This review is a little pointless, I’ll admit, since it’s for a movie that is not currently playing nor soon to be released. In fact, according to the writer/director, it has no scheduled release date at all. So in a sense, it doesn’t exist. Which I guess is why I feel compelled to tell you about it.
TRICK R TREAT, is the film. It’s written and directed by Michael Dougherty, a protege of Bryan Singer (who produced the film), and as the title should imply, it is about Halloween. The film was shot years ago with a planned Oct 2007 release date. They even made posters and merchandise. Then, as will happen in this town, the movie was unceremoniously shelved.
The reasons behind this shelving sent the Internet a’buzz with speculation – did the movie suck? Was it a conspiracy; Warner Bros mad at Singer over SUPERMAN RETURNS? Well, a horror movie sucking has never stopped anyone from releasing it and making a buttload of money, so that theory always seemed suspect to me, but either way, I can tell you right now – the movie does not suck. In fact, it’s pretty great.
One thing I love about living in LA is that if a movie is only going to show for one night (possibly ever), it’ll be somewhere in greater Los Angeles. And so it was with TRICK R TREAT last Friday when it opened up this year’s Screamfest. Sure, it will also be showing in NY before the end of the month, but a fat lot of good that would’ve done me.
TRICK R TREAT is a loving and successful throwback to a time when horror movies where fun, not just gory. I like to call this charming, simpler time the “mid-to-late-80’s.” And I say “successful” meaning that it’s not an annoying wink-winky homage like CABIN FEVER. Frankly, calling TRICK R TREAT an homage slightly denigrates it as a legit horror movie, like calling Amy Winehouse simply an homage to 60’s soul. TRICK R TREAT isn’t an instant masterpiece – a HALLOWEEN or NIGHT OF THE LIVING DEAD, where it’ll change the way horror movies are made – but it’s still the real deal.
TRICK R TREAT is what the “Tales From the Crypt” movies should have been. I say this because TRICK R TREAT is in fact an anthology film, consisting of four different stories, which interlink passingly, like PULP FICTION, while still managing to each tell very different horror stories. What I liked most about the structure of the film was that the stories weren’t presented one after another, CREEPSHOW-style, but where interwoven.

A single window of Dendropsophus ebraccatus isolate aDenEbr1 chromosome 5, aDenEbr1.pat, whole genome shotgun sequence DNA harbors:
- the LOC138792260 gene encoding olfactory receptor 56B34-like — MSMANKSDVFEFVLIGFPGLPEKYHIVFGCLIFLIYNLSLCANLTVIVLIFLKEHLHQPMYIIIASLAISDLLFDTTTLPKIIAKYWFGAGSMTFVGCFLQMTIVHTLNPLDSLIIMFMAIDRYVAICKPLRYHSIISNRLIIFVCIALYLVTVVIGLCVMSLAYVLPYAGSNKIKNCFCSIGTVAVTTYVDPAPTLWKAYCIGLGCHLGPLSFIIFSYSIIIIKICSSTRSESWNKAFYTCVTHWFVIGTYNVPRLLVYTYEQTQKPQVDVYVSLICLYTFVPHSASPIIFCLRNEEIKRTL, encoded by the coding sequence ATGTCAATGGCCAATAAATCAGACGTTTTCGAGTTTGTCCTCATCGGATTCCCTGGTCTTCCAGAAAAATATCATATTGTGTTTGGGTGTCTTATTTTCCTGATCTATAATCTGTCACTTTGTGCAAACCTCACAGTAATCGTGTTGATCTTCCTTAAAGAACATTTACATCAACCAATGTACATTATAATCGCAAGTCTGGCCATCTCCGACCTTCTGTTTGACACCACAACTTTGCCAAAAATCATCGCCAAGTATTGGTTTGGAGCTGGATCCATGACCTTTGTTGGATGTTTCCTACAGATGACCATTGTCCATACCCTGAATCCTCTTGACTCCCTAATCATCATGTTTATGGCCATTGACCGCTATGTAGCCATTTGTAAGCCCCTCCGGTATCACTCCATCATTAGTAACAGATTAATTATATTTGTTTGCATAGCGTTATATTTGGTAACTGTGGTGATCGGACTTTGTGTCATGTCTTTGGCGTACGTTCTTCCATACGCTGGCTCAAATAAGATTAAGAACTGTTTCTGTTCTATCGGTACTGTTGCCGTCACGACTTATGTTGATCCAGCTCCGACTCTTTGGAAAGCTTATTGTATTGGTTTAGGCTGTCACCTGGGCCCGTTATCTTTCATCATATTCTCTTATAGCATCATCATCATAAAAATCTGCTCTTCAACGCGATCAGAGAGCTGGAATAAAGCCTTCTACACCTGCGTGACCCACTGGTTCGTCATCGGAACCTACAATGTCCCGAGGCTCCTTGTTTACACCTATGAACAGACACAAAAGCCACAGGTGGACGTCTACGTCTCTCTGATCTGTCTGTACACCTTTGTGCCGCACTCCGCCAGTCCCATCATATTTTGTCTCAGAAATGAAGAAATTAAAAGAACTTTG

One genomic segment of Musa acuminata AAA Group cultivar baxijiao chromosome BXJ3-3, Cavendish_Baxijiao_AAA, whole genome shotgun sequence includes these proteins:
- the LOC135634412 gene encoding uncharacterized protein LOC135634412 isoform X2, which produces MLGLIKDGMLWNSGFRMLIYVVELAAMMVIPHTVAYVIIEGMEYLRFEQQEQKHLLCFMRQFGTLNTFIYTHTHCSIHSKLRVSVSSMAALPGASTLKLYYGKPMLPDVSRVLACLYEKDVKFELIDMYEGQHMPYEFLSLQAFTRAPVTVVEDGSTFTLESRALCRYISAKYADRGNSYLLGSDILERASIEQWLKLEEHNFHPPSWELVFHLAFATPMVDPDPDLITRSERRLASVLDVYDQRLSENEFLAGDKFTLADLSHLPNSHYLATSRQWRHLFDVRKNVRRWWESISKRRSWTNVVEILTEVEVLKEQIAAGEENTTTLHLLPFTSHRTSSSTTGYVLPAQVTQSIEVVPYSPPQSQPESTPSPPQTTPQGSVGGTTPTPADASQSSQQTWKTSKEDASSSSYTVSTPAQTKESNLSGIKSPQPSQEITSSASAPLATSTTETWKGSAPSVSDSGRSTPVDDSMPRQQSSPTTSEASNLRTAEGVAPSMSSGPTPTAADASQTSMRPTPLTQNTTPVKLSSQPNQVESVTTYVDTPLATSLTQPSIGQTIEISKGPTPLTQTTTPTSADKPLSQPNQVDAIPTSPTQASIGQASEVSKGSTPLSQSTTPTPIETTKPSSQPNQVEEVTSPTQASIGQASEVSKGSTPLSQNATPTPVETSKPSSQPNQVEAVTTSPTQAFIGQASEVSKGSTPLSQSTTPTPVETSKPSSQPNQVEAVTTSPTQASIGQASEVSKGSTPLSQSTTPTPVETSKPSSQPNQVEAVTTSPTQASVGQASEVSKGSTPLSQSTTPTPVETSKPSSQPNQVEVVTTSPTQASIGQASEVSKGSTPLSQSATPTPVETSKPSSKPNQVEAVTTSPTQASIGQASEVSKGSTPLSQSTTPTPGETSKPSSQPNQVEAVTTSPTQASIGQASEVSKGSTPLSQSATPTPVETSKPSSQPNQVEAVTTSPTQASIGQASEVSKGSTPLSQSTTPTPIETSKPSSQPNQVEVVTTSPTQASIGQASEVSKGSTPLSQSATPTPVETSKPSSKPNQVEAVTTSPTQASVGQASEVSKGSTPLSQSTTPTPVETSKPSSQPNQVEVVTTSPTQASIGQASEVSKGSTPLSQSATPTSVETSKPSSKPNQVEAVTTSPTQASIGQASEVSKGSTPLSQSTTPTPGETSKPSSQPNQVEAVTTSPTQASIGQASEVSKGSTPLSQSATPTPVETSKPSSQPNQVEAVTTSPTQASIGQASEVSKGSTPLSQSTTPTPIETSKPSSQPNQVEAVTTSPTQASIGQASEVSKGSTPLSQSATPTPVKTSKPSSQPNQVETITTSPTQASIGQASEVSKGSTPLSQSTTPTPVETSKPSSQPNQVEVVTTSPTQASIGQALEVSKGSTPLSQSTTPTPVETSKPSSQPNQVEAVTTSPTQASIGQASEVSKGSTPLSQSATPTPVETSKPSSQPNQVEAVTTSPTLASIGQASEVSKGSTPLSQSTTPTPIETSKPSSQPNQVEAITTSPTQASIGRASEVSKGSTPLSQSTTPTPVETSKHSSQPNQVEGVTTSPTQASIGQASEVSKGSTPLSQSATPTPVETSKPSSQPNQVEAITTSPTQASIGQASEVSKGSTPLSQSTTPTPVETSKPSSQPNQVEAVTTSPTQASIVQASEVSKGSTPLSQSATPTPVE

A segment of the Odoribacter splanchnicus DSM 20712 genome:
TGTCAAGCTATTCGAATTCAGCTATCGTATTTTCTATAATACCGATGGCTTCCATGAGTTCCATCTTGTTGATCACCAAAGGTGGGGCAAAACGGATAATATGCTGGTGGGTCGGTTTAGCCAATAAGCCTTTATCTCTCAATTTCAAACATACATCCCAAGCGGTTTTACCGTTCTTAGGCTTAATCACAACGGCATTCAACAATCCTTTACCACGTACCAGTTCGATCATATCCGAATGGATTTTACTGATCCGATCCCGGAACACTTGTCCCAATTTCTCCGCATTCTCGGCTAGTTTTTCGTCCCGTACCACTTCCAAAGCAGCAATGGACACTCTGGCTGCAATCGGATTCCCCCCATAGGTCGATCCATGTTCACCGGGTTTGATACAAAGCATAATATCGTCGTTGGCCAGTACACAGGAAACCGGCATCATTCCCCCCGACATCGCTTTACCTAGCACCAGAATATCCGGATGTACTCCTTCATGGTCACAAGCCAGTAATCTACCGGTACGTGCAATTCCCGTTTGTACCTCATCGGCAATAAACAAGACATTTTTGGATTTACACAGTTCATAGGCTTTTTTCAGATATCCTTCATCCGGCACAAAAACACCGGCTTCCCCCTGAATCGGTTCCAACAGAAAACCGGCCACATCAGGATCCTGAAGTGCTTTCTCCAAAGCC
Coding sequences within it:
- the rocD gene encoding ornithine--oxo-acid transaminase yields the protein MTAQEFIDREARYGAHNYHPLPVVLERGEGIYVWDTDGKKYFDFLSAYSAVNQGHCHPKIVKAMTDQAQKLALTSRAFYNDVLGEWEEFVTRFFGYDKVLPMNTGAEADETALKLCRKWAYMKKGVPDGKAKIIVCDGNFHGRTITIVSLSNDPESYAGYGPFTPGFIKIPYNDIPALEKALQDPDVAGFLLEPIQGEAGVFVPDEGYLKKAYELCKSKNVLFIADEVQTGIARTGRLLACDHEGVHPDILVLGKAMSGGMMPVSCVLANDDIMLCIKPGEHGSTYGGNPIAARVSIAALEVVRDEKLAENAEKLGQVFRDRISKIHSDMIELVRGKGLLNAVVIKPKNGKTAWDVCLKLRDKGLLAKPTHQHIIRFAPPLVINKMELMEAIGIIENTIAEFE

According to Dougherty (in a post-screening Q&A), this was actually a decision made during editing, the segments originally intended to play out self-contained. I don’t know whose idea the restructuring was, but I think it elevates the film from what might have just been a fun lark to a fuller experience. Even when they’re given a connective thread, like in FOUR ROOMS, segmented anthology movies rarely work on the same level as a straightforward narrative.
I barely know where to begin explaining the story, since there are so many – one might say this is the AMERICAN GRAFFITTI of horror movies; all the stories take place in the same suburban hamlet, all unfolding roughly at the same time. Plus I don’t want to give anything away, as merely summarizing the setups will likely paint the movie in a boring light (it’s the twists and turns that make the movie interesting).
That said, for me the movie has two obvious highlights: One is Dylan Baker, a school principal whose hatred of Halloween makes him do some, well, interesting things. The other is Sam, a creepy sacked-headed little boy (who reminds me a bit of an evil version of the avatar from Little Big Planet), who might be considered the movie’s mascot. The character is never explained, but seems to be the malevolent spirit of Halloween, punishing those who refuse to the celebrate the holiday correctly – “There are rules…” one character says to his wife when she wants to take down their decorations early.
One of the more interesting moments in the Q&A was when Dougherty called down Quinn Lord, the actor who played Sam, and it turned out that he was in fact a 9yearold boy – not a little person. Lord also had the best one-liner of the evening. When asked by the moderator what he thought seeing the movie for the first time that night, Lord cutely and innocently replied, “It turned out better than I thought it would.”
Also in the Q&A, Dougherty stated that he thinks the reason WB might be shying away from the film is its comedic tone and the fact that numerous children die in it. Sadly, this seems like a reasonable assumption to me. Despite the fact that audiences usually seem to like them, horror movies with a comedic edge also seem to make studios nervous. And it’s true, a lot of children do die in TRICK R TREAT, but who cares? It’s an R rated horror movie. Kids aren’t going to be seeing it. Are we worried about offending the same audiences that made HOSTEL a hit?
I wish I could say “Go see TRICK R TREAT this weekend!” Alas, I can’t. But keep an eye out for it. Maybe send an email to WB or chat it up on a message board. I don’t know. Chances are it’ll get dumped onto DVD eventually, though maybe not until next Halloween.
But fear not – This movie is too much fun to stay buried forever.